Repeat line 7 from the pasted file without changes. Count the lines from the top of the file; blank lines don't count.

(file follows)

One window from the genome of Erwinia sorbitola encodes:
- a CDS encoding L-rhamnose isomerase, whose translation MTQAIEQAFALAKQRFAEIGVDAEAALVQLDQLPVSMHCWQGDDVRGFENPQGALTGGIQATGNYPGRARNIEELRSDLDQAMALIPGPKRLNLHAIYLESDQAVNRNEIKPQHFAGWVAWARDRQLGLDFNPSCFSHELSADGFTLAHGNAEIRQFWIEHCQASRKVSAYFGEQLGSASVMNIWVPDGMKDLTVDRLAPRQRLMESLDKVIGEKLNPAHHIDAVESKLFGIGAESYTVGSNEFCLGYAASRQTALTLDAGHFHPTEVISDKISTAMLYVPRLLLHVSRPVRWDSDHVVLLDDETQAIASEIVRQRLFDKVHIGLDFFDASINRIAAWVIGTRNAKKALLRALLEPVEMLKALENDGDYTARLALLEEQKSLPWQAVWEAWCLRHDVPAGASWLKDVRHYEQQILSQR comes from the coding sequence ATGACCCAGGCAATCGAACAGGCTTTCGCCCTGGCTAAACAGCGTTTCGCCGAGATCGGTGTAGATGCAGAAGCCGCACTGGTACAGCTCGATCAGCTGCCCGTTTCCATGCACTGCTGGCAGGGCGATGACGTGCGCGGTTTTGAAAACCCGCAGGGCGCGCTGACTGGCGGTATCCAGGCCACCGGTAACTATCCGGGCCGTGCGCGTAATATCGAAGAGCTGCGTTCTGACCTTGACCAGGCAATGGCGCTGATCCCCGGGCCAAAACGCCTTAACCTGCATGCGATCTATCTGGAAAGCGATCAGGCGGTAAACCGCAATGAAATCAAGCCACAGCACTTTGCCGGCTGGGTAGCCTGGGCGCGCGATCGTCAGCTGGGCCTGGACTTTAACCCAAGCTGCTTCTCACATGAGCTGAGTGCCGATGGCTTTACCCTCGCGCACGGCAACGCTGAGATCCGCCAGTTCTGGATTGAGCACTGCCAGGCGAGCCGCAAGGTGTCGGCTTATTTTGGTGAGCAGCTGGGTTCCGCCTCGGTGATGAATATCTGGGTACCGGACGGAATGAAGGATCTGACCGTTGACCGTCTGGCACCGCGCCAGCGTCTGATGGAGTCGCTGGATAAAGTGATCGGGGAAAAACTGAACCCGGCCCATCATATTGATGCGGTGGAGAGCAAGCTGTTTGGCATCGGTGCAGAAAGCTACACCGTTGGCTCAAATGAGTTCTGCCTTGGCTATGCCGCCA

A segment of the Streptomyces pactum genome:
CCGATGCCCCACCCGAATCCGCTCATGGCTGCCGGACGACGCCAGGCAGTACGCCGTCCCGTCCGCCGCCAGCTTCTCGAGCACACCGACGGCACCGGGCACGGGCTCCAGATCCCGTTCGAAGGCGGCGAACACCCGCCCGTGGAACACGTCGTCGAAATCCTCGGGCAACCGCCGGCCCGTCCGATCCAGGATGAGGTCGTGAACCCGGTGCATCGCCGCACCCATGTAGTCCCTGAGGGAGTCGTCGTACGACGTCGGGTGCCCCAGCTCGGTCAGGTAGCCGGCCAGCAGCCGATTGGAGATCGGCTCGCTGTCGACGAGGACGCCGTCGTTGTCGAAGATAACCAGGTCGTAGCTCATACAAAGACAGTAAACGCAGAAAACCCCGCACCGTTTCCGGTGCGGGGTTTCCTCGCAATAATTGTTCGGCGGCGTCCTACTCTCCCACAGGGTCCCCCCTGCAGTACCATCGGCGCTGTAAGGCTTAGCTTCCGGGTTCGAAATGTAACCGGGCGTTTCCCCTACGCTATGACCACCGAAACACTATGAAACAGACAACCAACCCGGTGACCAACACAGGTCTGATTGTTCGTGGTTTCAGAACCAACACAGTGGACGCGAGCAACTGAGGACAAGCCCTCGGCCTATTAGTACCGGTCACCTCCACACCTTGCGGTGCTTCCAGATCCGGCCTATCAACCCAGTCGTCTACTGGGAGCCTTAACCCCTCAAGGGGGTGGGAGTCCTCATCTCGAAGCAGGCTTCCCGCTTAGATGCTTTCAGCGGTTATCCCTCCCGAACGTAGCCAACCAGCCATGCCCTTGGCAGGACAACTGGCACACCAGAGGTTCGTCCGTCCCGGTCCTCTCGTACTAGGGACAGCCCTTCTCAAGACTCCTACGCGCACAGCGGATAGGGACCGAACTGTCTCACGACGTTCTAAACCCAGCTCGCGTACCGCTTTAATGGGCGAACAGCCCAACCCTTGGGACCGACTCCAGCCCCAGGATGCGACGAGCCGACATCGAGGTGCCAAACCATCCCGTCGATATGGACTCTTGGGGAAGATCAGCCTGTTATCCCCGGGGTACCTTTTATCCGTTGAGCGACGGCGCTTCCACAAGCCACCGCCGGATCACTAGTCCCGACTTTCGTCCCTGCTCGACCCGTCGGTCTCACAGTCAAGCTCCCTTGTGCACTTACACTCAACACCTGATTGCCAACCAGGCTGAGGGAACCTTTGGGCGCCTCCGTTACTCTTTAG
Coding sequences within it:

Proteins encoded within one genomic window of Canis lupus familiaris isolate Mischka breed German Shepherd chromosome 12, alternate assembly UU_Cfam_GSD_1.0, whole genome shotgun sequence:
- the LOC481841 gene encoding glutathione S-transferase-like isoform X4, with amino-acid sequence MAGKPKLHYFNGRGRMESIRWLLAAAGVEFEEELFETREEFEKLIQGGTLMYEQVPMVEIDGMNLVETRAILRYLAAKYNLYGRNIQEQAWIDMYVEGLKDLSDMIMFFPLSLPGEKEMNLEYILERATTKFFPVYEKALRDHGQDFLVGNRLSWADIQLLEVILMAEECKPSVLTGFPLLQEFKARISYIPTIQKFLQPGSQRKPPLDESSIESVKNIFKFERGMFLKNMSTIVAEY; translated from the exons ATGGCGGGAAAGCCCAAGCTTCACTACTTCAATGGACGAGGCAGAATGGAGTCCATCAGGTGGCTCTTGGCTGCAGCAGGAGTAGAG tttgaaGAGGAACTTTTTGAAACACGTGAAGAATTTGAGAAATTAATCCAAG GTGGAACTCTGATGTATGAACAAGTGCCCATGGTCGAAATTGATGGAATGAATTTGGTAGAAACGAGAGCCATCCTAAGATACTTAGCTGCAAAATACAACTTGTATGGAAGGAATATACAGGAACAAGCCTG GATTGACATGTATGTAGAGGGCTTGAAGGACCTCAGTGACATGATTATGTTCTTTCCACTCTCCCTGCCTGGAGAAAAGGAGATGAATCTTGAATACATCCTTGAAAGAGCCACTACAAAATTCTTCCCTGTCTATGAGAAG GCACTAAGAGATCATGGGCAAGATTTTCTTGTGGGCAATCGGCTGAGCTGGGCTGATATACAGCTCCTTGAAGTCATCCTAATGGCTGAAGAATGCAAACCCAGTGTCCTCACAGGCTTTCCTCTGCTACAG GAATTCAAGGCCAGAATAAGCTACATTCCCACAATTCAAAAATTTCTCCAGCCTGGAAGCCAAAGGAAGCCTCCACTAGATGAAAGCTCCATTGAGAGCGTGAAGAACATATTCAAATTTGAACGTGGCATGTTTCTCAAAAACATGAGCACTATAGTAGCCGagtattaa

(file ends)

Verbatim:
- the LOC481841 gene encoding glutathione S-transferase-like isoform X4, with amino-acid sequence MAGKPKLHYFNGRGRMESIRWLLAAAGVEFEEELFETREEFEKLIQGGTLMYEQVPMVEIDGMNLVETRAILRYLAAKYNLYGRNIQEQAWIDMYVEGLKDLSDMIMFFPLSLPGEKEMNLEYILERATTKFFPVYEKALRDHGQDFLVGNRLSWADIQLLEVILMAEECKPSVLTGFPLLQEFKARISYIPTIQKFLQPGSQRKPPLDESSIESVKNIFKFERGMFLKNMSTIVAEY; translated from the exons ATGGCGGGAAAGCCCAAGCTTCACTACTTCAATGGACGAGGCAGAATGGAGTCCATCAGGTGGCTCTTGGCTGCAGCAGGAGTAGAG tttgaaGAGGAACTTTTTGAAACACGTGAAGAATTTGAGAAATTAATCCAAG GTGGAACTCTGATGTATGAACAAGTGCCCATGGTCGAAATTGATGGAATGAATTTGGTAGAAACGAGAGCCATCCTAAGATACTTAGCTGCAAAATACAACTTGTATGGAAGGAATATACAGGAACAAGCCTG GATTGACATGTATGTAGAGGGCTTGAAGGACCTCAGTGACATGATTATGTTCTTTCCACTCTCCCTGCCTGGAGAAAAGGAGATGAATCTTGAATACATCCTTGAAAGAGCCACTACAAAATTCTTCCCTGTCTATGAGAAG GCACTAAGAGATCATGGGCAAGATTTTCTTGTGGGCAATCGGCTGAGCTGGGCTGATATACAGCTCCTTGAAGTCATCCTAATGGCTGAAGAATGCAAACCCAGTGTCCTCACAGGCTTTCCTCTGCTACAG GAATTCAAGGCCAGAATAAGCTACATTCCCACAATTCAAAAATTTCTCCAGCCTGGAAGCCAAAGGAAGCCTCCACTAGATGAAAGCTCCATTGAGAGCGTGAAGAACATATTCAAATTTGAACGTGGCATGTTTCTCAAAAACATGAGCACTATAGTAGCCGagtattaa